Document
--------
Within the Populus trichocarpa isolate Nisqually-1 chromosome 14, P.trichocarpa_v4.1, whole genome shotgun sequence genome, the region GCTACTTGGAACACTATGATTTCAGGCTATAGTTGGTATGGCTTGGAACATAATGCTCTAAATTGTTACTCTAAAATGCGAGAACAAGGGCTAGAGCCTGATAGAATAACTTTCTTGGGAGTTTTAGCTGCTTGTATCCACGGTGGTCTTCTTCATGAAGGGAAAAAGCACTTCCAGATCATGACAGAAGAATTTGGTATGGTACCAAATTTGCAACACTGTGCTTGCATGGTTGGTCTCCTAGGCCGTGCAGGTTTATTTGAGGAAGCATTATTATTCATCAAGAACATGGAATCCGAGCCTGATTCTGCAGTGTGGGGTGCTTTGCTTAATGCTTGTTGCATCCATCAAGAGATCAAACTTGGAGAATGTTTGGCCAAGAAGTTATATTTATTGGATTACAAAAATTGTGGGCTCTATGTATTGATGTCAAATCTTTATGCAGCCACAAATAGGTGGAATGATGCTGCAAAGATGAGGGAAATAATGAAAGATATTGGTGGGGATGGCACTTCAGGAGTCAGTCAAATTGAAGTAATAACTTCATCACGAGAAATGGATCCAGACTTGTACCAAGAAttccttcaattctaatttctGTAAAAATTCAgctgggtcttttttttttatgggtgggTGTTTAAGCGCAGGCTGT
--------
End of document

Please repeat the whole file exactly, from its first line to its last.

Within the Populus trichocarpa isolate Nisqually-1 chromosome 14, P.trichocarpa_v4.1, whole genome shotgun sequence genome, the region GCTACTTGGAACACTATGATTTCAGGCTATAGTTGGTATGGCTTGGAACATAATGCTCTAAATTGTTACTCTAAAATGCGAGAACAAGGGCTAGAGCCTGATAGAATAACTTTCTTGGGAGTTTTAGCTGCTTGTATCCACGGTGGTCTTCTTCATGAAGGGAAAAAGCACTTCCAGATCATGACAGAAGAATTTGGTATGGTACCAAATTTGCAACACTGTGCTTGCATGGTTGGTCTCCTAGGCCGTGCAGGTTTATTTGAGGAAGCATTATTATTCATCAAGAACATGGAATCCGAGCCTGATTCTGCAGTGTGGGGTGCTTTGCTTAATGCTTGTTGCATCCATCAAGAGATCAAACTTGGAGAATGTTTGGCCAAGAAGTTATATTTATTGGATTACAAAAATTGTGGGCTCTATGTATTGATGTCAAATCTTTATGCAGCCACAAATAGGTGGAATGATGCTGCAAAGATGAGGGAAATAATGAAAGATATTGGTGGGGATGGCACTTCAGGAGTCAGTCAAATTGAAGTAATAACTTCATCACGAGAAATGGATCCAGACTTGTACCAAGAAttccttcaattctaatttctGTAAAAATTCAgctgggtcttttttttttatgggtgggTGTTTAAGCGCAGGCTGT